Yet another step in trying to save the Galapagos are the multiple sanctuaries for the native life forms on the islands, such as a Wildlife Sanctuary and International Whale Sanctuary. The Galapagos Islands are one of earth’s many wonders. Not only did the islands give Darwin the insight on natural selection, but the Galapagos is also home to an amazing list of wondrous life forms. Besides the finches, tortoises and diverse plant life, the islands are home to unique creatures such as the Galapagos penguins, sea lions, hammerhead sharks, and so many more. Each of the creatures on the islands have adapted in so many ways in order to survive.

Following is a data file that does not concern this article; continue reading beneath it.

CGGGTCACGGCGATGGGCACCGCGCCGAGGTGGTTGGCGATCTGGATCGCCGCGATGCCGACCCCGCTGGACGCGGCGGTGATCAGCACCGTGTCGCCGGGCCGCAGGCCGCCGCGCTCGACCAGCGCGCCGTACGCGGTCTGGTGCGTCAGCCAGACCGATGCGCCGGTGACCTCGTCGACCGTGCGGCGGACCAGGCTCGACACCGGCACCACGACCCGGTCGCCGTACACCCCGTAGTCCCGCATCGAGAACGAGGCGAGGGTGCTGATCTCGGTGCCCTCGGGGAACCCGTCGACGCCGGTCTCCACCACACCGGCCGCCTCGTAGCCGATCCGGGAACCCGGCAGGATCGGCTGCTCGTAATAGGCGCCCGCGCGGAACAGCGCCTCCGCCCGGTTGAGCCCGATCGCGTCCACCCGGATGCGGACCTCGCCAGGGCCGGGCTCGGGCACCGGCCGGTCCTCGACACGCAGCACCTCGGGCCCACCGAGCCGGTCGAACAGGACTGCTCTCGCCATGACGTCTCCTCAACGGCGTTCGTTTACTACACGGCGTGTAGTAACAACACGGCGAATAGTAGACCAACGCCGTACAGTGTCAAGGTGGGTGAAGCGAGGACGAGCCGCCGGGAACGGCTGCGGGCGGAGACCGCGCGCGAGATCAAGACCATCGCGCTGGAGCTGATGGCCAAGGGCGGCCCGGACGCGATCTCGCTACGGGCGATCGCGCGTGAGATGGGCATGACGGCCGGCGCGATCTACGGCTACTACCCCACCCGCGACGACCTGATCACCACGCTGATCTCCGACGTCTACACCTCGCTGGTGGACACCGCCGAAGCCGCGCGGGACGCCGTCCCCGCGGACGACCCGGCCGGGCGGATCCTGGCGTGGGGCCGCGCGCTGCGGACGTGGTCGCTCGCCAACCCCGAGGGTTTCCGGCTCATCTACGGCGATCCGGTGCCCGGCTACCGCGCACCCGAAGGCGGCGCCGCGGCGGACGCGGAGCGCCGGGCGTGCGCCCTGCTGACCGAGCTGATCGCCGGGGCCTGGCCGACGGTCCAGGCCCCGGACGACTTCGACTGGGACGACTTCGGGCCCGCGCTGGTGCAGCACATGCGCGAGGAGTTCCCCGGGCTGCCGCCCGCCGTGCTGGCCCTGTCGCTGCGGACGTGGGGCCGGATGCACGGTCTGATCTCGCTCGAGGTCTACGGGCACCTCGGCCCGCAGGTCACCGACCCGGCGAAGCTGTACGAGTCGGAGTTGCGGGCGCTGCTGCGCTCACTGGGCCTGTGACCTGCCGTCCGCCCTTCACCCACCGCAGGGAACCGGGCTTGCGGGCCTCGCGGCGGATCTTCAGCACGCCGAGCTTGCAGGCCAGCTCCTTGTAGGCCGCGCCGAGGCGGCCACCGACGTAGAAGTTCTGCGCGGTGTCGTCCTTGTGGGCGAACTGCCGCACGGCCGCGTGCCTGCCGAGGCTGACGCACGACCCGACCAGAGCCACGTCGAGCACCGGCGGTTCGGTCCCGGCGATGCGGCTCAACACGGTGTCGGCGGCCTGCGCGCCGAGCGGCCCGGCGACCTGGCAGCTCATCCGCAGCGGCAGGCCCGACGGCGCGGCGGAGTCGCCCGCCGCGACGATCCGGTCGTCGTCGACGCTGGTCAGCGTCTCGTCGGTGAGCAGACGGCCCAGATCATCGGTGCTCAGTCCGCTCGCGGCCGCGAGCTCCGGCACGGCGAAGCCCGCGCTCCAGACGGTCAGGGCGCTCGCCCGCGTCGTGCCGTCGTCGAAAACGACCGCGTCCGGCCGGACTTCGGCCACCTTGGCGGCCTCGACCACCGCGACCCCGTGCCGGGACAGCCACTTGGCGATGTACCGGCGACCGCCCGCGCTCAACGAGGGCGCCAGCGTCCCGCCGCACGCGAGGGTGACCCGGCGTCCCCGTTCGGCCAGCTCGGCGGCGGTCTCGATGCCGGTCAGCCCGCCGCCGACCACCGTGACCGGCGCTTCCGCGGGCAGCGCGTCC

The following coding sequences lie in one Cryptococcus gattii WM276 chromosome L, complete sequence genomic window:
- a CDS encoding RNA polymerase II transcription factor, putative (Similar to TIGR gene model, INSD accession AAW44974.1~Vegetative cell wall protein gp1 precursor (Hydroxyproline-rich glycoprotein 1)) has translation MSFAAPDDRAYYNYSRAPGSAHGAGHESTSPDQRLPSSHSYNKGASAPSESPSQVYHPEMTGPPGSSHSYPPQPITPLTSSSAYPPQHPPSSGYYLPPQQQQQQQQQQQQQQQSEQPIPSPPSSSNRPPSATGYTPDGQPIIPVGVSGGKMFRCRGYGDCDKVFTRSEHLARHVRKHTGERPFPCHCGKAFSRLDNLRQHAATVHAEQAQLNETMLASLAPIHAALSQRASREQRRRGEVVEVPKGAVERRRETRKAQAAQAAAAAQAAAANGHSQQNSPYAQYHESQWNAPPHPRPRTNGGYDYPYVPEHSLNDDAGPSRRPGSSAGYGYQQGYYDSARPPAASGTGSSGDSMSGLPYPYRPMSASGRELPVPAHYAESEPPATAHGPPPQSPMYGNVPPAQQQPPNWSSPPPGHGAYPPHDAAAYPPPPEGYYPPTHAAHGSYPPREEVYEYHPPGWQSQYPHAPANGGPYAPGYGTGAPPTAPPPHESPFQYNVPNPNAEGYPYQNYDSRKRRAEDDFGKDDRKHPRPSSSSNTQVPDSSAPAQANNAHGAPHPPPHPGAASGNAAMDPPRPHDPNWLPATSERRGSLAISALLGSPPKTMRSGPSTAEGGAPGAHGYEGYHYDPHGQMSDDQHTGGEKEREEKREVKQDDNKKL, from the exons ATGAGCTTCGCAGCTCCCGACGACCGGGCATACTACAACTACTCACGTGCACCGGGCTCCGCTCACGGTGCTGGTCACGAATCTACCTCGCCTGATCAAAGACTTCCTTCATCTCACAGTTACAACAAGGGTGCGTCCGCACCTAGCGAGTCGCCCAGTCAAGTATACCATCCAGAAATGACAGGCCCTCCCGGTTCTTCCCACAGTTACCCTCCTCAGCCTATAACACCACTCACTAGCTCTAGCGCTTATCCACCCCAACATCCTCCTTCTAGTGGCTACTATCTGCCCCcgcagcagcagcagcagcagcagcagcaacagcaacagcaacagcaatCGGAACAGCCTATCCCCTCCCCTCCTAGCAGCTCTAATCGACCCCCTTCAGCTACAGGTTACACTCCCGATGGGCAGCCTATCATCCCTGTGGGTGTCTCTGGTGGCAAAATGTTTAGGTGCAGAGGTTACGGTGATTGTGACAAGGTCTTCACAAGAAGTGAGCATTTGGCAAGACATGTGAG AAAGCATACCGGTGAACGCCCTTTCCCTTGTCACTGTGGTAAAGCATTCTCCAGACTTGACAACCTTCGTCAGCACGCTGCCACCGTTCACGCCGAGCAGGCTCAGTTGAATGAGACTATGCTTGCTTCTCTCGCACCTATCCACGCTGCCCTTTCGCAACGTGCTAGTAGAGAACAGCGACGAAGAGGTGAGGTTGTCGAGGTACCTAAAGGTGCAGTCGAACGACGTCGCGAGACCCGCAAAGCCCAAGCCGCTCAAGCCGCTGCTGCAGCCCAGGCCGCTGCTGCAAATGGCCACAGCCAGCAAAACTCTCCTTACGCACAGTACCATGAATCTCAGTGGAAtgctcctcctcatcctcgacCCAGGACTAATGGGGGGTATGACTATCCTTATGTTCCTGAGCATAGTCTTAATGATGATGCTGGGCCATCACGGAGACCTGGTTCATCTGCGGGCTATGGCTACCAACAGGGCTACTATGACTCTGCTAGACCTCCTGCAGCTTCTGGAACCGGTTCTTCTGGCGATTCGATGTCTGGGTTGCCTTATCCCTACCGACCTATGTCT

The Galapagos Islands should be protected and reserved at all costs. Natural wildlife is few and far between in our world today. These islands should be held in high respect not just for the findings from Charles Darwin, but for the amazing survival each of these life forms have had to adapt to. Works Cited Anthro. palomar. edu. (2009). Early Theories of Evolution: Darwin and Natural Selection. Retrieved June 30, 2009, from http://anthro. palomar. edu/evolve/evolve_2. htm Finch, R. and Finch J. (n. d. ). Origin of the Galapagos Islands: A Photo Essay. Retrieved July 11, 2009, from http://www. rutahsa. om/gal-orig. html#beginning Galapagos Conservancy. (2008). About Galapagos. Retrieved July 10, 2009, from http://www. galapagos. org/2008/index. php? id=81 Galapagos Conservation Trust. (2008). Charles Darwin. Retrieved July 10, 2009, from http://www. gct. org/darwin. html Galapagos Conservation Trust. (2008). Galapagos Flora. Retrieved July 10, 2009, from http://www. gct. org/flora. html Levy, S. (2007, June/July). The Continuing Saga of the Galapagos Finches. National Wildlife, 45(4). Retrieved July 10, 2009, from http://www. nwf. org/nationalwildlife/article. cfm? issueID=115&articleID=1472